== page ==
As Congressional Democrats shape their strategy for considering President Obama’s proposals to curb gun violence, sharp divisions are forming between lawmakers who believe the best path to success is through narrowly written bills and a meticulous legislative process, and those who advocate a more guerrilla approach.
Many Democrats, and some Senate Republicans, believe the only legislation that has a whisper of a chance of passing would be bills that are tightly focused on more consensus elements like enhancing background checks or limits on magazines, subjected to debate in committee and then brought to a vote after building bipartisan support.
That would be a departure from recent years, when the leadership often sidestepped committees and sought to take fights directly to the floor.
Others, particularly those senators who have long fought for gun control measures, believe a plodding process allows too much time for opposition to build, and prefer to fast-track measures by adding them as amendments to other bills, even blocking bills in ways that have angered Democrats, until they are granted votes on those ideas.
“We can’t sit around for months talking and letting the gun lobby run out the clock,” said Senator Frank R. Lautenberg, Democrat of New Jersey. “If we’re going to make progress, it’s essential that we move quickly and start voting as soon as possible.”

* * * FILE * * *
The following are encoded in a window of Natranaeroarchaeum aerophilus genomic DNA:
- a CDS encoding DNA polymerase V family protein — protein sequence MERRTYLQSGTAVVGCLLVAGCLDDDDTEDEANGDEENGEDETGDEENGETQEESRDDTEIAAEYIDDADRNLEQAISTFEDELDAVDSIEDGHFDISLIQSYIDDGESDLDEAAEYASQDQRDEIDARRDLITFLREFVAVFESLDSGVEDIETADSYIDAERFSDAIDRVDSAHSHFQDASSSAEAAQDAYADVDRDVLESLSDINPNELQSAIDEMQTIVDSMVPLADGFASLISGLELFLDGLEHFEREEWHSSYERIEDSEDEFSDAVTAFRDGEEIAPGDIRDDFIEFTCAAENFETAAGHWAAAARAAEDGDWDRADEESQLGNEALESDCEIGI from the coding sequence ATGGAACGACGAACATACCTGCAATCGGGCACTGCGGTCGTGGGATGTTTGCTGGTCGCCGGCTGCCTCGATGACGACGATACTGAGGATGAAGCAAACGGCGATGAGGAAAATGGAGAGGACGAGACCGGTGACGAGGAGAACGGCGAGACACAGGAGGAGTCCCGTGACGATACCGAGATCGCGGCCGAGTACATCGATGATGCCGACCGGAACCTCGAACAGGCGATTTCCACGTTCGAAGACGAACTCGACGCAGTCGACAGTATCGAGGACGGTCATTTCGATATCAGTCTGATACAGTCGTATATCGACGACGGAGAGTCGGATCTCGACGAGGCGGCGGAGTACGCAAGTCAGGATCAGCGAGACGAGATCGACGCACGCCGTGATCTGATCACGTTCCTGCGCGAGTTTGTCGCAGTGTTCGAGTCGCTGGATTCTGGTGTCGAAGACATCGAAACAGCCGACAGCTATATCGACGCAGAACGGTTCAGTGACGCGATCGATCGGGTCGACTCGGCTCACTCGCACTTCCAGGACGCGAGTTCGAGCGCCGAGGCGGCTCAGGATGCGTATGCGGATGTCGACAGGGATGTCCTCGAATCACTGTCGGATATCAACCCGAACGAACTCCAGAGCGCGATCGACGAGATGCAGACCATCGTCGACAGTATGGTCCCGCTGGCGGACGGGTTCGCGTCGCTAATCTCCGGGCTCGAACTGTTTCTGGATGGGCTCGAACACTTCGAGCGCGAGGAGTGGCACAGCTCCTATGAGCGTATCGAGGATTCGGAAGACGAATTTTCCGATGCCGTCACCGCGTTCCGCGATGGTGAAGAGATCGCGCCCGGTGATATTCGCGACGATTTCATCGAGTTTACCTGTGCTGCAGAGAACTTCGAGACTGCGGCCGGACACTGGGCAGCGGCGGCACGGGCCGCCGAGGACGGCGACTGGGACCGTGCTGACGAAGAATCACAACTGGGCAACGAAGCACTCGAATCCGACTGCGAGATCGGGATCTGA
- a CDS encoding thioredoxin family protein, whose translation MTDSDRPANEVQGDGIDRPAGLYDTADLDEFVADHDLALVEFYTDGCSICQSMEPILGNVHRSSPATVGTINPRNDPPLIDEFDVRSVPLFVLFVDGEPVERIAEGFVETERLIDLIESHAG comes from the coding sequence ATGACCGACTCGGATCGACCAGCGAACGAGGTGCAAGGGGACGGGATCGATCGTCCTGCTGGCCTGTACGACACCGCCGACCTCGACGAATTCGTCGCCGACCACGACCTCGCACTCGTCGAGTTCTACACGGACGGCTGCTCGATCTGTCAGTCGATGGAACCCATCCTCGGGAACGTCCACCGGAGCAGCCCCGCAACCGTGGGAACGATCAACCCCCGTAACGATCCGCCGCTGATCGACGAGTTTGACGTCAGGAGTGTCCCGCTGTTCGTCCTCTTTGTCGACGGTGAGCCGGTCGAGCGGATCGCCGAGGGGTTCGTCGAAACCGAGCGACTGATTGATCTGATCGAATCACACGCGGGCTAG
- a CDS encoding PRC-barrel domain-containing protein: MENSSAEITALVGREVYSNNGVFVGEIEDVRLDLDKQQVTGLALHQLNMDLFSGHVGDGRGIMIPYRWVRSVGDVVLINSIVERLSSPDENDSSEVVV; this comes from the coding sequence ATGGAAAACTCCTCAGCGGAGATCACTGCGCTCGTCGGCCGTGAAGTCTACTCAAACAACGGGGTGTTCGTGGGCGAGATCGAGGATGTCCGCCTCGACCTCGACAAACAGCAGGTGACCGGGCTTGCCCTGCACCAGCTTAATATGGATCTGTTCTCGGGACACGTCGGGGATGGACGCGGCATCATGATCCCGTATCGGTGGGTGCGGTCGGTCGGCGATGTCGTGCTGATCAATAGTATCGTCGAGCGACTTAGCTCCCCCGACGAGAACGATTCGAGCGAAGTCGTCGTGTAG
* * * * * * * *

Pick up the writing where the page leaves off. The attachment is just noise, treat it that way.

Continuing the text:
Democrats are united on one point: For any legislation to reach the Senate floor, Mr. Obama will have to put the full weight of his office and bully pulpit behind it.
Without constant public pressure and a concerted effort to woo conservative Democrats, especially those up for re-election in red states in two years, there will be little impetus, numerous Democrats said, to move legislation along. Democrats also may be forced to decide whether to endure a lengthy legislative battle on guns at the expense of priorities like immigration.
Recognizing that public pressure is going to be required to move such contentious measures, the president’s former campaign aides in the weeks ahead will convert the Obama for America operation into a different kind of outside political group led by Jim Messina, Mr. Obama’s former campaign manager, according to people familiar with the plans. The new organization will be able to raise money for grass-roots campaigning on behalf of the president’s second-term agenda, they said.
Senator Harry Reid of Nevada, the majority leader who has spearheaded other legislation desired by the White House, will take a more passive role with any gun legislation, aides to Senate Democrats say, letting the administration set the agenda and allowing senators to press ahead through their committee leadership or interest in the issue.
Mr. Reid, who was deeply disturbed by the shootings last month in Newtown, Conn., is a longstanding gun rights supporter, a necessity for any statewide official from Nevada.